The challenge lies in convincing a broader investor community to recognise the urgency of integrating biodiversity considerations into their risk management strategies, understanding that the preservation of Nature is not just an ethical stance but a pragmatic necessity for sustainable, long-term returns.

We need to unlock over £50 billion of private capital to protect and restore Nature in the UK, and we see long-term asset owners, like pension funds, as being instrumental in bridging the finance gap. We need pension funds to understand the problem and invest in solutions.

Our strategy aims to bridge the significant Nature deficit by expanding the demand side and enhancing the supply of nature-based solutions. As mentioned, we’ve identified five key benefits from restoring Nature at a landscape scale (reduced flooding, reduced drought, improved water quality, increased biodiversity and ecosystem health, and carbon sequestration), and these five key benefits should be paid for by the companies who benefit from them.

By embracing NaaS, we target business challenges for companies facing specific localized nature-related risks and opportunities, e.g., reduced flood risk to their assets, thereby unlocking wider opportunities for corporate investment in Nature.

Could you share some specific examples of successful investments in biodiversity and nature?

Good examples evidencing the financial viability for investing in Nature include: the launch of Biodiversity Net Gain (BNG) by DEFRA, the recent announcement of the £300m (€350m) Gresham House Biodiversity Co-Invest (GHBC) LP fund, backed by Willis Towers Watson (WTW), and the initiatives highlighted in our White Paper, such as Glasgow’s new urban forests and The RSPB’s nature-friendly transformation of Hope Farm.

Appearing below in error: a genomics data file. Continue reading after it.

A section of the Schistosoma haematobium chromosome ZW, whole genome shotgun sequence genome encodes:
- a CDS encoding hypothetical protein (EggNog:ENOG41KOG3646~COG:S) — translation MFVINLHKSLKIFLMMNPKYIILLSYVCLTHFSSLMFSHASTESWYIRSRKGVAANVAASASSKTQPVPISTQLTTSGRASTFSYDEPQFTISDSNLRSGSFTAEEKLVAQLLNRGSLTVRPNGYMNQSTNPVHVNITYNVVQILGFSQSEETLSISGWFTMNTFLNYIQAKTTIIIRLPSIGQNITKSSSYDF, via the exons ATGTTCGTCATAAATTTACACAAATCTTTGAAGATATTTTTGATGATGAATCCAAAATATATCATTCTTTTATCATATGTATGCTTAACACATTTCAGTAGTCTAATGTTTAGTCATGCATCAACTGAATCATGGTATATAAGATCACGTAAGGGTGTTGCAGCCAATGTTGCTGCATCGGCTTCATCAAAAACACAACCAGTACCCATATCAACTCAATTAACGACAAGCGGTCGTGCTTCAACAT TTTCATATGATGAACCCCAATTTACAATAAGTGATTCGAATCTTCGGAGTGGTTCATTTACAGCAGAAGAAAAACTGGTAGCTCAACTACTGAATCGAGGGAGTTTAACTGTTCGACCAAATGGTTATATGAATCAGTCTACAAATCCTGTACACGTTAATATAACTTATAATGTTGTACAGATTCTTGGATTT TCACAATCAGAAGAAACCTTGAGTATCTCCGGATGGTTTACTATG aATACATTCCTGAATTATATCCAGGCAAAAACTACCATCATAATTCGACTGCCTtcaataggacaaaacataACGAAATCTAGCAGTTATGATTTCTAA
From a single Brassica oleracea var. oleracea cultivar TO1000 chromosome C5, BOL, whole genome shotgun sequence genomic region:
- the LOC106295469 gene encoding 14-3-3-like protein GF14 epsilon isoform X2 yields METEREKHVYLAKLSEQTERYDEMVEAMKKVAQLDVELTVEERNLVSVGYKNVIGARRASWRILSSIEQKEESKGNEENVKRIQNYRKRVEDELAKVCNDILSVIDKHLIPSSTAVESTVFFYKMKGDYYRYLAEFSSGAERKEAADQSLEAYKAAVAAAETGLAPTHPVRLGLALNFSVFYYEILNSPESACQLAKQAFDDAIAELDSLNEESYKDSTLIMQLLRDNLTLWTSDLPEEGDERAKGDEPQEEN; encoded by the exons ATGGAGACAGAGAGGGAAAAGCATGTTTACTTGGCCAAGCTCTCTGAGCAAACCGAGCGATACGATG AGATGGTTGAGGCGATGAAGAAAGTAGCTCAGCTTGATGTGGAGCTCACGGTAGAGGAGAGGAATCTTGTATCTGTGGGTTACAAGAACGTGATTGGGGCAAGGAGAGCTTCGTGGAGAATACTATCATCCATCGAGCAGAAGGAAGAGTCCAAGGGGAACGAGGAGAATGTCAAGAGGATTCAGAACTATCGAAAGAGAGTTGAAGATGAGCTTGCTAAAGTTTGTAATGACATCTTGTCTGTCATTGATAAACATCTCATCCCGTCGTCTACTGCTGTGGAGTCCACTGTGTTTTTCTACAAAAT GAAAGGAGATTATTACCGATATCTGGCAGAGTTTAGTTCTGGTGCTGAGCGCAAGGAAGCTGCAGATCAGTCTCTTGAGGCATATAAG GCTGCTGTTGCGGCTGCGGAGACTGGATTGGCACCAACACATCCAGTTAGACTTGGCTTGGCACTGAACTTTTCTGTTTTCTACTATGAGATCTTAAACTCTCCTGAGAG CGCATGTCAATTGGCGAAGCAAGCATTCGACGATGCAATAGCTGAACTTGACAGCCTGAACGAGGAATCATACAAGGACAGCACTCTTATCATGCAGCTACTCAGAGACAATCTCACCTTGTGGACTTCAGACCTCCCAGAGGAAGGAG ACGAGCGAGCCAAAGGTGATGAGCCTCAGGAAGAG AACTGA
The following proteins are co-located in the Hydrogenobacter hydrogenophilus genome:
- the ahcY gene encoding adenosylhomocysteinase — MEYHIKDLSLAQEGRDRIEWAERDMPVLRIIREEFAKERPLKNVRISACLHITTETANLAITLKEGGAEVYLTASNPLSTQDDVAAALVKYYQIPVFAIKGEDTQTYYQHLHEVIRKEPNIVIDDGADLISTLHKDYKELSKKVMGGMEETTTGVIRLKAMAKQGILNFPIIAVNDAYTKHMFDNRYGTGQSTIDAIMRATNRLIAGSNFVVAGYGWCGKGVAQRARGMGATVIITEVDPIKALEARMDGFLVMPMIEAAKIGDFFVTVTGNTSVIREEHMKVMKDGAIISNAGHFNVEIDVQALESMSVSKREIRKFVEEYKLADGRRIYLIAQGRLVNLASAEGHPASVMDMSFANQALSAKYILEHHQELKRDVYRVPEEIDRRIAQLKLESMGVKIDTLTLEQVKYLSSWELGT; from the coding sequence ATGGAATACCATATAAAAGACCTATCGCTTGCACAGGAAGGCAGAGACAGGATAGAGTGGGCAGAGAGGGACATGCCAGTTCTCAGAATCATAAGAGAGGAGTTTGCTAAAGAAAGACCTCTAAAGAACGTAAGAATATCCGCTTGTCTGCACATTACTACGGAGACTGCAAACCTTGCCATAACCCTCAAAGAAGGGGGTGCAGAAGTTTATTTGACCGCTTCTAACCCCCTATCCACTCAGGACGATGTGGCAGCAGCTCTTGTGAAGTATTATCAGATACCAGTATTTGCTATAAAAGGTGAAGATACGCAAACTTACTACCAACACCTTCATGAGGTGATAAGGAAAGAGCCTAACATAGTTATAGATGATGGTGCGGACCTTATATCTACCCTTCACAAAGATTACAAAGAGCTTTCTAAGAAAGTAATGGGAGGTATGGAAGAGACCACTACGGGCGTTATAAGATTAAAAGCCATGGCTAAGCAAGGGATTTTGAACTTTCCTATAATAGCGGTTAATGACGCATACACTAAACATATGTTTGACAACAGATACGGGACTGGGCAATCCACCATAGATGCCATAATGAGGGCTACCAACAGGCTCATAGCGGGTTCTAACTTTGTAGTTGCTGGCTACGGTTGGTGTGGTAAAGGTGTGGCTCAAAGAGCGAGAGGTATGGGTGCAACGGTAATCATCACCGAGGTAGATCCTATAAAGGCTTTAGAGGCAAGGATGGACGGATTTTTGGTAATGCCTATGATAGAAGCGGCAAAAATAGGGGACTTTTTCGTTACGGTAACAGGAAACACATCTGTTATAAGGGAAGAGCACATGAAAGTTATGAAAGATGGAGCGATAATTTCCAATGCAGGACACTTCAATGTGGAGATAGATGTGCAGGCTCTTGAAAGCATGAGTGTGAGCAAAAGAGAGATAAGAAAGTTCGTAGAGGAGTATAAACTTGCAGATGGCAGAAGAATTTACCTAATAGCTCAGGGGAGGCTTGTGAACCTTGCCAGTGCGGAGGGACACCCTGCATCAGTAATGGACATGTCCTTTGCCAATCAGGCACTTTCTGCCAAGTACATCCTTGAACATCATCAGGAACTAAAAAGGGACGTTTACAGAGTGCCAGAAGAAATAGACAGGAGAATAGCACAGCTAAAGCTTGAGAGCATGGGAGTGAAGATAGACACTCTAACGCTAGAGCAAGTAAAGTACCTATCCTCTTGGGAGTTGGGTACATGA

The launch of BNG is great news for Nature and the economy. BNG mandates developers to enhance Nature by at least 10% with each new project. It’s not just about protecting our environment; it’s about restoring it. By launching BNG, the UK is a global leader in the compliance credit market. Developers now have a compelling incentive to protect and restore Nature, either on-site or through purchasing units elsewhere. This marks the beginning of companies paying for Nature-as-a-Service, a groundbreaking move towards valuing Nature in our economy.

The GHBC underscores the integration of natural capital into mainstream client investment portfolios and highlights the growing demand for real assets tied to natural capital. The backing by WTW is a testament to the strong market demand and the recognition of Nature as an asset class capable of delivering both environmental impact and risk-adjusted financial returns.

〉Glasgow’s urban forest:

Once a global industrial powerhouse, Glasgow is best known today as the host of the historic COP26 Climate Conference. However, in the post-industrial age, Glasgow is dealing with the impact of that legacy on its nature-based assets: contaminated land, high pollution, and a creaking 19th-century sewage and road infrastructure that can no longer cope with the city’s notoriously heavy rainfall – all of which has left 170,000 Glaswegians at serious risk of flooding that could cost the metropolitan area £100 million by 2050.

Today, the city is investing in Nature to solve its problems. At its heart is the ambitious TreesAI urban forest project, an initiative Glasgow is piloting with the consultancies Dark Matter Labs and Lucidminds. This pilot project will see the city fund the planting of 18 million trees by 2030. The benefits of this Nature infrastructure investment are enormous: carbon capture, absorbing stormwater, improving biodiversity, providing insurance, boosting health, and creating green jobs.

By investing in urban forests – planting trees on derelict brownfield sites – the city is investing in nature-as-a-service and Nature as infrastructure. The trees are not just pretty to look at: they are an integral part of the city’s sewage system, flood defence, and air quality regulation. They contribute to improved mental and physical health through the creation of green spaces and Nature reserves.